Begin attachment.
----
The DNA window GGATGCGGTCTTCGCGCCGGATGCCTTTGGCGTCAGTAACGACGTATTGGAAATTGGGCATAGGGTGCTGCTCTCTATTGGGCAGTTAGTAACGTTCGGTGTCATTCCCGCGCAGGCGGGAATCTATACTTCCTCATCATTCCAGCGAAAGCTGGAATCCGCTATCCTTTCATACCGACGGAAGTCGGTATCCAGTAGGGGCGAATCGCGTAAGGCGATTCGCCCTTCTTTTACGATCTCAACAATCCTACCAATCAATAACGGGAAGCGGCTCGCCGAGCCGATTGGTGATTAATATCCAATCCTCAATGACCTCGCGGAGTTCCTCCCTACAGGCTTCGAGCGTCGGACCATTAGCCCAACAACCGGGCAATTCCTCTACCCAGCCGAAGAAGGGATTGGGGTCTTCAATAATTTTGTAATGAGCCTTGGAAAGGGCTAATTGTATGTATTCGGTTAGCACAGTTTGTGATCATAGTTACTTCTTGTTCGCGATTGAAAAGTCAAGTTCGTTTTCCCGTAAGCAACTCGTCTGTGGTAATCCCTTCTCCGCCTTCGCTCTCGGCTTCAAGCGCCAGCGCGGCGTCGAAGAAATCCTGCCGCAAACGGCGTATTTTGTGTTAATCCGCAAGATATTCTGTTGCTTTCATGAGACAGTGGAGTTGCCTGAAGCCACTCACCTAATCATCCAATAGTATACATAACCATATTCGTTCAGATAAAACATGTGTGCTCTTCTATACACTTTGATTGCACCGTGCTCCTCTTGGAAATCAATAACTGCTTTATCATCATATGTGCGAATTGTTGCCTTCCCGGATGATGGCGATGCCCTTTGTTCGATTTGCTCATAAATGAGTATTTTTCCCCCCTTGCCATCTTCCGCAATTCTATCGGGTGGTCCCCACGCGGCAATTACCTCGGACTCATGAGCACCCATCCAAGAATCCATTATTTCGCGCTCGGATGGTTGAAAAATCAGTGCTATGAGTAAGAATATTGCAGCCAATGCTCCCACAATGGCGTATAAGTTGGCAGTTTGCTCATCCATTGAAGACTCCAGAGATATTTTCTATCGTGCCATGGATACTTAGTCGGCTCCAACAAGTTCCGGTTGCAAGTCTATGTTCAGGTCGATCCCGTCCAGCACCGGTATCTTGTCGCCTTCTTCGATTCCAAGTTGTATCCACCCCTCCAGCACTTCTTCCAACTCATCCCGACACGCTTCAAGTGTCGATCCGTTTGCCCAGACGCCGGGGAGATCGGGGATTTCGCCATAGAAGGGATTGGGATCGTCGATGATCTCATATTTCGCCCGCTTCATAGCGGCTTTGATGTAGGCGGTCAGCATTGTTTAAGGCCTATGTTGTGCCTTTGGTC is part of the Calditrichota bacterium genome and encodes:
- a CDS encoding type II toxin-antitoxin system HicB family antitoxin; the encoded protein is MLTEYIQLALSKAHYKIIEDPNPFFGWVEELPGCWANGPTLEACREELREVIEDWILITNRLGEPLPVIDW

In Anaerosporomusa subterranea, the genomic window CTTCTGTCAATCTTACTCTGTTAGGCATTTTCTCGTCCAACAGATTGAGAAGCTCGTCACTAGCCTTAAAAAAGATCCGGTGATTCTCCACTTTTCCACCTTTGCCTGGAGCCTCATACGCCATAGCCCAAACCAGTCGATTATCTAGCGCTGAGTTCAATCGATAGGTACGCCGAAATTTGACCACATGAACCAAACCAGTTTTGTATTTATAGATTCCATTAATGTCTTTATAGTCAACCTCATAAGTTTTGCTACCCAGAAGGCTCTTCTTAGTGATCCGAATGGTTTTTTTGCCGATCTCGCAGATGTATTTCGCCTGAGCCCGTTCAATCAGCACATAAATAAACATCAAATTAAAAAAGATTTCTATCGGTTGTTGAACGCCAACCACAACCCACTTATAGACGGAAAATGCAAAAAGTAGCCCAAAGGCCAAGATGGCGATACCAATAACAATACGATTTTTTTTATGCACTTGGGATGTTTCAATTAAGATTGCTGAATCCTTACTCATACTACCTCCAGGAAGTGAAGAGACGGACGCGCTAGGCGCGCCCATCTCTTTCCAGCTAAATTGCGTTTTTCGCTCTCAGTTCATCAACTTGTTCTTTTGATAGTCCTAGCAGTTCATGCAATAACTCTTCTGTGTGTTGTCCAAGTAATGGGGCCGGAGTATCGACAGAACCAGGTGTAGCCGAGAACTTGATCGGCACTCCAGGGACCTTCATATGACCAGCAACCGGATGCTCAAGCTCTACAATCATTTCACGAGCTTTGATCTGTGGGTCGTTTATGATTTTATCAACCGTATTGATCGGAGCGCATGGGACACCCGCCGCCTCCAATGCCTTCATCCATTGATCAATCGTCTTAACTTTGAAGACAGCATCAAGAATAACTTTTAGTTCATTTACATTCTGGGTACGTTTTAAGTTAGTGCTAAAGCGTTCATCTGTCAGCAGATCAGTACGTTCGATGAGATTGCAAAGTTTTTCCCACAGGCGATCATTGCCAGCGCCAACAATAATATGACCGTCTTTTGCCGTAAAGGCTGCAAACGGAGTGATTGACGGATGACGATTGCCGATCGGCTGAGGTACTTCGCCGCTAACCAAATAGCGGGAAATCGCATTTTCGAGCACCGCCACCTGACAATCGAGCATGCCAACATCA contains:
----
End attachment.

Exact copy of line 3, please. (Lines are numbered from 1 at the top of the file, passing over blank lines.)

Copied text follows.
In Anaerosporomusa subterranea, the genomic window CTTCTGTCAATCTTACTCTGTTAGGCATTTTCTCGTCCAACAGATTGAGAAGCTCGTCACTAGCCTTAAAAAAGATCCGGTGATTCTCCACTTTTCCACCTTTGCCTGGAGCCTCATACGCCATAGCCCAAACCAGTCGATTATCTAGCGCTGAGTTCAATCGATAGGTACGCCGAAATTTGACCACATGAACCAAACCAGTTTTGTATTTATAGATTCCATTAATGTCTTTATAGTCAACCTCATAAGTTTTGCTACCCAGAAGGCTCTTCTTAGTGATCCGAATGGTTTTTTTGCCGATCTCGCAGATGTATTTCGCCTGAGCCCGTTCAATCAGCACATAAATAAACATCAAATTAAAAAAGATTTCTATCGGTTGTTGAACGCCAACCACAACCCACTTATAGACGGAAAATGCAAAAAGTAGCCCAAAGGCCAAGATGGCGATACCAATAACAATACGATTTTTTTTATGCACTTGGGATGTTTCAATTAAGATTGCTGAATCCTTACTCATACTACCTCCAGGAAGTGAAGAGACGGACGCGCTAGGCGCGCCCATCTCTTTCCAGCTAAATTGCGTTTTTCGCTCTCAGTTCATCAACTTGTTCTTTTGATAGTCCTAGCAGTTCATGCAATAACTCTTCTGTGTGTTGTCCAAGTAATGGGGCCGGAGTATCGACAGAACCAGGTGTAGCCGAGAACTTGATCGGCACTCCAGGGACCTTCATATGACCAGCAACCGGATGCTCAAGCTCTACAATCATTTCACGAGCTTTGATCTGTGGGTCGTTTATGATTTTATCAACCGTATTGATCGGAGCGCATGGGACACCCGCCGCCTCCAATGCCTTCATCCATTGATCAATCGTCTTAACTTTGAAGACAGCATCAAGAATAACTTTTAGTTCATTTACATTCTGGGTACGTTTTAAGTTAGTGCTAAAGCGTTCATCTGTCAGCAGATCAGTACGTTCGATGAGATTGCAAAGTTTTTCCCACAGGCGATCATTGCCAGCGCCAACAATAATATGACCGTCTTTTGCCGTAAAGGCTGCAAACGGAGTGATTGACGGATGACGATTGCCGATCGGCTGAGGTACTTCGCCGCTAACCAAATAGCGGGAAATCGCATTTTCGAGCACCGCCACCTGACAATCGAGCATGCCAACATCA contains: